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Chhattisgarh’s efforts sluggish in tracing missing children : SC


RAIPUR : Supreme Court summons to Chhattisgarh chief secretary Vivek Dhand and director general of Police AN Upadhyaya to appear in person on October 30, has once again brought to focus the alarming problem of human trafficking of women and children particularly from tribal areas of state, and laxity of administration in dealing with the problem.

With nearly 65,000 women and children missing between 2001 and 2013, Chhattisgarh has the dubious distinction of being a hub of human trafficking as tribal women and children are taken to metropolis including Delhi and Mumbai and even far off to foreign countries, presumably to work as domestic helps. Eventually, many of them are pushed into prostitution.

Irony for Chhattisgarh is earning tag of being among country’s fastest developing states amid its laid back law enforcement and bureaucracy. TOI found shocking numbers where Chhattisgarh recorded nearly 65,000 women and children missing between 2001 and 2013 of which more than 40 per cent still remain untraced. Official data received through an RTI shows children and women at Raipur, Durg, Jashpur and Bastar are among the most vulnerable ones with maximum number of children going missing and the figure continue to rise with every year.

On an average, Chhattisgarh witnessed 330 women and 230 children going missing every month. Figures show around 40 per cent of the missing children have not been traced.

Where do these missing women and children go isn’t really unknown to state’s stakeholders which include police, department for women and child, state commission for protection of child rights, child welfare committees, anti-human trafficking units and CID child cell.

Officials have admitted that maximum of those going missing were trafficked who are procured under the guise as labourers and are further pushed into domestic slavery, prostitution, forced marriage, beggary and many more.

Recently chief Lokayukta SN Srivastava has intervened in the issue under his jurisdiction as misconduct of public servant. Srivastava revealed that during his investigation, he found there were organized gangs working on juvenile criminals and jails who connect with them to lure/ convince children join them. “There are international gangs and push the vulnerable ones into slavery, beggary, pickpocketing and even orphanages.”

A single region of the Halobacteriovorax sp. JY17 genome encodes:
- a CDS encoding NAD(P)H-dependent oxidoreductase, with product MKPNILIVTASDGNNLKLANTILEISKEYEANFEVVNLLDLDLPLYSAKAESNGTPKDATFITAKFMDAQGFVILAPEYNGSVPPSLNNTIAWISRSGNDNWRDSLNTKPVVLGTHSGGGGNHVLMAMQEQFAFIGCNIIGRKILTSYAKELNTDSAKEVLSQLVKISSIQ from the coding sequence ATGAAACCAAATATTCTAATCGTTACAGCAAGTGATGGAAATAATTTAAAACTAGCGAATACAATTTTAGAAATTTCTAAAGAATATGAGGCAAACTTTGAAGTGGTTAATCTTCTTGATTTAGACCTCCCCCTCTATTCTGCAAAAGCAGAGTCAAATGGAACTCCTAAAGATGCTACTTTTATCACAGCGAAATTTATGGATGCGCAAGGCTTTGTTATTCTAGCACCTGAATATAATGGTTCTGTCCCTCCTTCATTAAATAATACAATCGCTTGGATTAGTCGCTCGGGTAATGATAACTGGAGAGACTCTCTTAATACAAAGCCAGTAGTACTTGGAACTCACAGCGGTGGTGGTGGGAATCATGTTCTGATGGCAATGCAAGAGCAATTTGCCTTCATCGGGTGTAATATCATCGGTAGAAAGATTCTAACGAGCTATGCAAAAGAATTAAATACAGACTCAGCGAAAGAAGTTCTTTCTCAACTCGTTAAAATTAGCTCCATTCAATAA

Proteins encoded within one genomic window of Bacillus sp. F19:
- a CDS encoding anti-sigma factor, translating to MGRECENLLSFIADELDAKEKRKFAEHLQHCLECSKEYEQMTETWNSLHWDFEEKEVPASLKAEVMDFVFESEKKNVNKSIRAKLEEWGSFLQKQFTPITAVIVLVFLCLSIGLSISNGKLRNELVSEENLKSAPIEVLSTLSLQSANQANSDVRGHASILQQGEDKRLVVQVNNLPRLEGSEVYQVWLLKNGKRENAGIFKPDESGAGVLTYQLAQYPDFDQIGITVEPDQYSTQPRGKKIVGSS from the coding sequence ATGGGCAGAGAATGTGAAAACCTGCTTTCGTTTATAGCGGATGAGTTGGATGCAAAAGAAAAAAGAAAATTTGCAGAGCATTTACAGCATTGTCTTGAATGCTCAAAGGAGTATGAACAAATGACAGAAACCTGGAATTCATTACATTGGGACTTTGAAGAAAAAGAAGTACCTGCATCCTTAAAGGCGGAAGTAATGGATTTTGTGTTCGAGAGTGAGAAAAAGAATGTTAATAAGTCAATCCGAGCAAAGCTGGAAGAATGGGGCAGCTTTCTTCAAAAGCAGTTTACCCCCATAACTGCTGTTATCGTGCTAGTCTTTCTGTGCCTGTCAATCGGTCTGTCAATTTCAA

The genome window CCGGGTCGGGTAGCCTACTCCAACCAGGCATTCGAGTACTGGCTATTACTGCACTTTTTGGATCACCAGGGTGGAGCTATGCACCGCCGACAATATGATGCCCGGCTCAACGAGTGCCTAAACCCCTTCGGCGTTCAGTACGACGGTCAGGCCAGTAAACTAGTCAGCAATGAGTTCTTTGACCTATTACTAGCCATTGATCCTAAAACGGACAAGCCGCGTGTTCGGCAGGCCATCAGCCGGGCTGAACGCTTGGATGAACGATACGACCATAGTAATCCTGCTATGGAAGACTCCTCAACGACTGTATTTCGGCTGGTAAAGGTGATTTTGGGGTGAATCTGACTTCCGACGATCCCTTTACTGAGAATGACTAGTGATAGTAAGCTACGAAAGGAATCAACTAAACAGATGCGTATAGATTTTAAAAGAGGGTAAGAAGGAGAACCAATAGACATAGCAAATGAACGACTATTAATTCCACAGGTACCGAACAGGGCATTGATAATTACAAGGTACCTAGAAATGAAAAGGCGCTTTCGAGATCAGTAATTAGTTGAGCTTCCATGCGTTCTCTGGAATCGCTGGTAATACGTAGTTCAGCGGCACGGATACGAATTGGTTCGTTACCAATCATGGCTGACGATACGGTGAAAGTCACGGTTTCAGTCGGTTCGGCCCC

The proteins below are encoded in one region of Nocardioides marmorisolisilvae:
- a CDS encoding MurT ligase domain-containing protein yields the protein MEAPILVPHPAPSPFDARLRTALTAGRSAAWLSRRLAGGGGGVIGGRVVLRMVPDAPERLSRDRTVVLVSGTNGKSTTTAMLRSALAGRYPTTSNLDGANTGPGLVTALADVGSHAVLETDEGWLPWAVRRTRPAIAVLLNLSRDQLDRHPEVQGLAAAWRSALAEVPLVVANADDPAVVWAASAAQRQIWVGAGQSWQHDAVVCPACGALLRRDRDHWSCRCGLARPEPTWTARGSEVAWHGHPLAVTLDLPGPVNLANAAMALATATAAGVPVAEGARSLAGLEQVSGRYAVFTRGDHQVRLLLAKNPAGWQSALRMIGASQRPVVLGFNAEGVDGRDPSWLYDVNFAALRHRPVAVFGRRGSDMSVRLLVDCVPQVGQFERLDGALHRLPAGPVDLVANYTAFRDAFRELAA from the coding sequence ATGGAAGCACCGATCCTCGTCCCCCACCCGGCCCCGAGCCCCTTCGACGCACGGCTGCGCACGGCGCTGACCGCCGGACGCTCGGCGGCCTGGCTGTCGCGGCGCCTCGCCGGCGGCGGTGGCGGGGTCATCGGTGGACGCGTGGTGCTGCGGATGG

He is gathering detailed information and has given deadline till December to properly implement several schemes and take steps to curb human trafficking and missing children. Srivastava said that additional chief secretary NK Aswal and DIG (CID, child cell) Rajeev Srivastava have assured of proper implementation of track the child web portal, AHTUs, formation of special juvenile police units etc.

Talking to TOI, Rishi Kant from national NGO Shakti Vahini working women and child rights said, “Supreme court’s intervention and summon on CS and DGP itself shows laxity in Chhattisgarh’s law enforcement. Being a hub of child trafficking, issue of increasing number of children going missing has to be dealt seriously in Chhattisgarh. Tracing a child isn’t a tough job if one really intends to, we have been doing it in accordance with police for past many years.”

Explaining about how state needs to begin from the scratch over the issue, Rishi kant said, “It’s vital for police to understand that as per SC’s order FIR has to be lodged with each child going missing presuming that he/she was trafficked. Only then process of tracing missing children could begin with the help of all stakeholders.”

Meanwhile, reacting over opposition Congress’ spokesperson Shailesh Nitin Trivedi said it was high time state government wake up to the calls of growing missing children and Supreme Court’s order. Accusing Raman Singh government he said, “It’s shameful that thousands of children are still missing and despite that police avoids lodging FIR.”

Supreme Court had earlier directed many states to file a compliance report following a petition filed by the Bachpan Bachao Andolan, which led the court to provide many directions regarding complaints of missing children.

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